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ITV has announced the COVID-19 pandemic is having a significant impact on the Studios business, and advertising revenue trends are weaker.
The uncertainty means it has withdrawn guidance for the full year and no longer expects to pay a final dividend for 2019. The group also retracted its intention to pay an 8p full year dividend for 2020.
The shares fell 10.7% in early trading.
ITV continues to battle against a multitude of headwinds. Unfortunately coronavirus is now one of them, and advertising revenue and the Studios business are coming under strain.
The pandemic has come at what is already a difficult time for the advertising market. Wider economic and political uncertainty has put advertising budgets under pressure, and marketing chiefs are increasingly turning to the likes of Facebook and Google to get in front of potential customers. The majority of revenue and profit still comes from selling advertising space, so it's disconcerting to see trends weaken.
Of course we can't say what the overall fall out from coronavirus will be, but with a longer-term spell of economic uncertainty possible, it might make for ugly reading when we eventually find out.
The Studios business is feeling the pain too, with production grinding to a halt. That's a blow because this division - where ITV makes and sells programmes such as The Voice and Hell's Kitchen across the globe - now makes up just over a third of the business. It's an important pillar in the group's plan to become "more than TV", and to move it away from relying on those dwindling advertising revenues.
To its credit, ITV should be able to offset some of the lost income with its back catalogue of existing content. This can be sold to streaming partners or other channels, and is a useful extra revenue stream, although it's not a cure-all.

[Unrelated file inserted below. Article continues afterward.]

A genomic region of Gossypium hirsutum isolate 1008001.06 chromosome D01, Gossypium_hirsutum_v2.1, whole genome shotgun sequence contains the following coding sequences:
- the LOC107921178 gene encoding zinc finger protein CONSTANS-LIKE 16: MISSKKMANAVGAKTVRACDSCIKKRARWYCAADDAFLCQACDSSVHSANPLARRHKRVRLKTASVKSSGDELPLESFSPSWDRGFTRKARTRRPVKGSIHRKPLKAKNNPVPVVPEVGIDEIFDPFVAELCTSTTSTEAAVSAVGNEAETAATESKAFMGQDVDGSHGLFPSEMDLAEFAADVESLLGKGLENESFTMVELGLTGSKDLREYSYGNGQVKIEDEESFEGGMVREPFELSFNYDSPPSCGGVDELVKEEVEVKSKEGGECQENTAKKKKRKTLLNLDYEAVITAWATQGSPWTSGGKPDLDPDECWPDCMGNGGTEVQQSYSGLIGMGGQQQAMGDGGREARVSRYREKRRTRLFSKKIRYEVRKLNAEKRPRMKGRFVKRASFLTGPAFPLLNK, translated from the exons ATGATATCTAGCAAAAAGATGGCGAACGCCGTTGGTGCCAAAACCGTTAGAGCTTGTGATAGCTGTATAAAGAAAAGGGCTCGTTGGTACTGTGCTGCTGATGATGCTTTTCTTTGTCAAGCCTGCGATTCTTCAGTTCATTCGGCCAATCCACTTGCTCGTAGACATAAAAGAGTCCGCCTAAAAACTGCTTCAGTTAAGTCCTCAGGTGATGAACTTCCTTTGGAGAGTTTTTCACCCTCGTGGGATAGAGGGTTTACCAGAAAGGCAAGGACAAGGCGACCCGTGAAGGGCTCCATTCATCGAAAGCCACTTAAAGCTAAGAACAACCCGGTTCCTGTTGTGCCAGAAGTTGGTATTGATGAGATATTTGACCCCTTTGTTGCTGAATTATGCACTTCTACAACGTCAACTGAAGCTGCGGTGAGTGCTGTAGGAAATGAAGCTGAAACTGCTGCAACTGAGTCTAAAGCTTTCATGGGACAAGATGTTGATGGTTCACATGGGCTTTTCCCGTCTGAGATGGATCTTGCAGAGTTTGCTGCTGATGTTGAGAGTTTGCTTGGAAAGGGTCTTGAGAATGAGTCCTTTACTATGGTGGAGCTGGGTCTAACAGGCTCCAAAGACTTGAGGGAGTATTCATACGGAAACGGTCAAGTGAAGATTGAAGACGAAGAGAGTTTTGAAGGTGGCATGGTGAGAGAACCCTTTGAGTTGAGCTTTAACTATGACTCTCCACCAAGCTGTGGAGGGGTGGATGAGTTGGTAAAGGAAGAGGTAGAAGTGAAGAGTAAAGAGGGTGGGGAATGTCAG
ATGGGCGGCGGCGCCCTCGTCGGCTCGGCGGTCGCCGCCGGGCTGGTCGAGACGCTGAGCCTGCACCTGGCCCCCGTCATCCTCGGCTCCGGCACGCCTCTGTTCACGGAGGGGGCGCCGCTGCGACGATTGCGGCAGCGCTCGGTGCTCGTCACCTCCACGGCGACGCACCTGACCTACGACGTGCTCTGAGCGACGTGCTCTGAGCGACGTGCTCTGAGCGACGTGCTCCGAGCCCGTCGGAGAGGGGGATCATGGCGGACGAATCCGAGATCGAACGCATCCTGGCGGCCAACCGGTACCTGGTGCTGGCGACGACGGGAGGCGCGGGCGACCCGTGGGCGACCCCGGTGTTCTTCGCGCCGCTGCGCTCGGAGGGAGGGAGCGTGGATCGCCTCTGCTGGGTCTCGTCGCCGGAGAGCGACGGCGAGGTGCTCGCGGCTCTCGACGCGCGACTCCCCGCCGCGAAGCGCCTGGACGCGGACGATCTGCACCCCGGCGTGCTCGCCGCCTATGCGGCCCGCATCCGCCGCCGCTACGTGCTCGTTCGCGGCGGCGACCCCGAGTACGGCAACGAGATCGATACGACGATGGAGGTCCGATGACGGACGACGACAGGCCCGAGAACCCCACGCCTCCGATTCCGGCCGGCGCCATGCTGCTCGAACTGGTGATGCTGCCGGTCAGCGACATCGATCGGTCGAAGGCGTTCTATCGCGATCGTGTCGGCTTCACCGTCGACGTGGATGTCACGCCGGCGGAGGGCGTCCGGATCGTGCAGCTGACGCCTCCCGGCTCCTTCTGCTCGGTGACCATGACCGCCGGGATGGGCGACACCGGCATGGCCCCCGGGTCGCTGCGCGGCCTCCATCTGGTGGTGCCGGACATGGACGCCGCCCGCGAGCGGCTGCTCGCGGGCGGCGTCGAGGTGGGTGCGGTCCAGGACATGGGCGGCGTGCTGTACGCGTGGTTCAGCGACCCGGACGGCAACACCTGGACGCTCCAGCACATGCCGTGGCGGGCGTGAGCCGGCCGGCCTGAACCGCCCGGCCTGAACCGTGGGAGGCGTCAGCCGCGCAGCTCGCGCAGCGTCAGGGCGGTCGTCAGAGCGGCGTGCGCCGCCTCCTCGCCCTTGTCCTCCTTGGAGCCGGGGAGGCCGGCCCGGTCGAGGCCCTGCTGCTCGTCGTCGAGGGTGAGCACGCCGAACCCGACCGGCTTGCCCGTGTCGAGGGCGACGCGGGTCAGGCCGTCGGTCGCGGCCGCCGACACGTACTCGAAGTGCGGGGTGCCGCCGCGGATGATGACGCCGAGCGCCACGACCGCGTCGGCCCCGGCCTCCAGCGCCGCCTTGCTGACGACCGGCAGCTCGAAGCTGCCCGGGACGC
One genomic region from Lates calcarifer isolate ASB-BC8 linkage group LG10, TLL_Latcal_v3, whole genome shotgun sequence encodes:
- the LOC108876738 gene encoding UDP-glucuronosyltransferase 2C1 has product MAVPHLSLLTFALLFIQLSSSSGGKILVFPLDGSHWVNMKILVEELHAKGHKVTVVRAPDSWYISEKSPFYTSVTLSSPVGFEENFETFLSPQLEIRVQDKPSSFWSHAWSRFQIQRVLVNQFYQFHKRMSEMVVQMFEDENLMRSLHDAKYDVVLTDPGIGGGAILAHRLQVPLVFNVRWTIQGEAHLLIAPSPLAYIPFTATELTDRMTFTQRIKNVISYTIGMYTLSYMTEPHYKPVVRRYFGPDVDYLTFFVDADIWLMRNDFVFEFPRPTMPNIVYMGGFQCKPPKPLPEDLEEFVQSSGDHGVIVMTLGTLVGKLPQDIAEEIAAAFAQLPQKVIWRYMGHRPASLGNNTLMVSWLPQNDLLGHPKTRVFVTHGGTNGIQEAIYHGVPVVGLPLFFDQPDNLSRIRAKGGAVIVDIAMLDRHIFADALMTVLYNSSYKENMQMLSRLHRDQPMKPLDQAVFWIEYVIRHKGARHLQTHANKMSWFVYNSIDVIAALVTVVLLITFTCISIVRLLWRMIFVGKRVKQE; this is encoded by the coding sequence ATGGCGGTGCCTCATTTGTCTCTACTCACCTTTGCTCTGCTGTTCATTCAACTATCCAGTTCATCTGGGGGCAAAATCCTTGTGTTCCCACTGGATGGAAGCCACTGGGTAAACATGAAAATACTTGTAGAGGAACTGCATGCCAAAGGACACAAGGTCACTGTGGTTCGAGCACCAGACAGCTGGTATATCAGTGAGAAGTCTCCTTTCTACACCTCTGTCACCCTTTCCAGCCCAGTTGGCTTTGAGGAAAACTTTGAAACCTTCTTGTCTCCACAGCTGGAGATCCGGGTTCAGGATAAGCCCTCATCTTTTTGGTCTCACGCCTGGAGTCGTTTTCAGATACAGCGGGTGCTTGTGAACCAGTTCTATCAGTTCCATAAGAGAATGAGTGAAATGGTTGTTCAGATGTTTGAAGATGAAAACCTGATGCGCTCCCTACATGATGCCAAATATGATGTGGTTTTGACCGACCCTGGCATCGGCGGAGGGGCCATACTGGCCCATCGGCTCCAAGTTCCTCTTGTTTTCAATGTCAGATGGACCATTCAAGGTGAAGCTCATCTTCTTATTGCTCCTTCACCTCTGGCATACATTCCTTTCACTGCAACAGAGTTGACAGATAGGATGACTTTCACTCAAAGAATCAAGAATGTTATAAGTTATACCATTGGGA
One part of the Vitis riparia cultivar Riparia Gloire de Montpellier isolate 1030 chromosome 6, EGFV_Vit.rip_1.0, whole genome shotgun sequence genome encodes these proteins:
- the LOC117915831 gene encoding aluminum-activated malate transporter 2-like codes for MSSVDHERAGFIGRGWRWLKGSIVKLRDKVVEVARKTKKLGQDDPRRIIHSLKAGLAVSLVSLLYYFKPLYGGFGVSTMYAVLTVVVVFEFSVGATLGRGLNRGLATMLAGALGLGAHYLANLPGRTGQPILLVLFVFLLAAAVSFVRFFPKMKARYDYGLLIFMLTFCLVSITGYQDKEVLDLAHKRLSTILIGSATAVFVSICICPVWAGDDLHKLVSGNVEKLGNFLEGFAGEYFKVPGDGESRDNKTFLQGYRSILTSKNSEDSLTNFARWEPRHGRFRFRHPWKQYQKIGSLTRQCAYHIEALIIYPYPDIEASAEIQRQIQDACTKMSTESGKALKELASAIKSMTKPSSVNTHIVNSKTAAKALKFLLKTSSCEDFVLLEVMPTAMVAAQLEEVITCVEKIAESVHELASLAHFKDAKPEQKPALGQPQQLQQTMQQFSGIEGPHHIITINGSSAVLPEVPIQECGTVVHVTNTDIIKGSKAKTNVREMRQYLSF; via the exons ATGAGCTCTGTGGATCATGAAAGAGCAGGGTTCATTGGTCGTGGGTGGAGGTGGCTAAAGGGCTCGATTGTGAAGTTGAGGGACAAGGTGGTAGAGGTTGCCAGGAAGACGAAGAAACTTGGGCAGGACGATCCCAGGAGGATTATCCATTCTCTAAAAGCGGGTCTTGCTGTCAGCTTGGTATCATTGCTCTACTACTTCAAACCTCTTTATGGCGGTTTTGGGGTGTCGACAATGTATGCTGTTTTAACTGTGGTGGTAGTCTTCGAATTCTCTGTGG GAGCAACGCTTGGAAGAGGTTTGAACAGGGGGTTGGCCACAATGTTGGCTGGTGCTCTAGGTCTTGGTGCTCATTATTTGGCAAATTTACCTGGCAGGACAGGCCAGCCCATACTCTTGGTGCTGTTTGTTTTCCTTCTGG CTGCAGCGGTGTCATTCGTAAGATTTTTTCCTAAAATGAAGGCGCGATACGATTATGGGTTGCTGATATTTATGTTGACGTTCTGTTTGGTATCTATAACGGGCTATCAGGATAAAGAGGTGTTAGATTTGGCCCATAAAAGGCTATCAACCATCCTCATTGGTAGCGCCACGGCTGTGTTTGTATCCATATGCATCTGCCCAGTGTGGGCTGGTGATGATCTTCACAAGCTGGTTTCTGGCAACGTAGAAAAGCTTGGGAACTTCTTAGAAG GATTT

We also shouldn't forget the group's own streaming efforts. As the way we watch TV has changed ITV is taking on the competition by investing in the ITV Hub and launching Britbox, a joint venture with the BBC, and home to a catalogue of British content. Early signs are good but they're still small fry and we worry whether enough people can be convinced to sign up to another monthly subscription, and the likes of Netflix and Amazon have significantly deeper pockets.
The group's balance sheet is in decent health, with net debt compared to cash profits not unduly high. But in the coming months that will be something to watch - if revenues and profits are squeezed too much, any debt pile can start to look onerous.
Using analysts' latest estimates the shares change hands for 5 times expected earnings, less than half the ten year average. Remember this could change because future profits are very uncertain at the moment. Overall we're concerned about what a severe dip in advertising and Studio revenue would mean for the group. There's a lot riding on the current disruption ending sooner rather than later.
COVID-19 trading update
Restrictions on working practices means it's difficult to film productions, and ITV has paused a significant number of UK and international productions. It's implementing contingency plans to allow production of as many programmes as possible, particularly news and live shows. The full financial impact will depend on how long restrictions are in place.
The group stated the Studios cost base is largely flexible. It also expects some of the financial impact to be offset by an increased demand for existing content.
The closure of shops, factories and entertainment venues means advertising revenue is weaker, and forecasts for March and April have deteriorated. The group said "we have seen further deferrals in advertising which are now coming from across the advertiser categories rather than just in travel".
Over a full year each 1% decline in total advertising revenue reduces revenue and profit by around £17m, before any measures to offset the decline.
To reduce costs and preserve cash flow ITV expects to reduce its programme budget by at least £100m, helped by the postponement of Euro 2020. The group will also further reduce discretionary spending and capital expenditure.
Combined with the savings from not paying the 2019 final dividend, these measures will mean more than £300m of cash will be retained in the business.
The group has access to £150m of unrestricted cash, as well as a £530m undrawn credit facility. There is a further £300m undrawn facility which expires in June 2021. There are no bond repayments due until September 2022.
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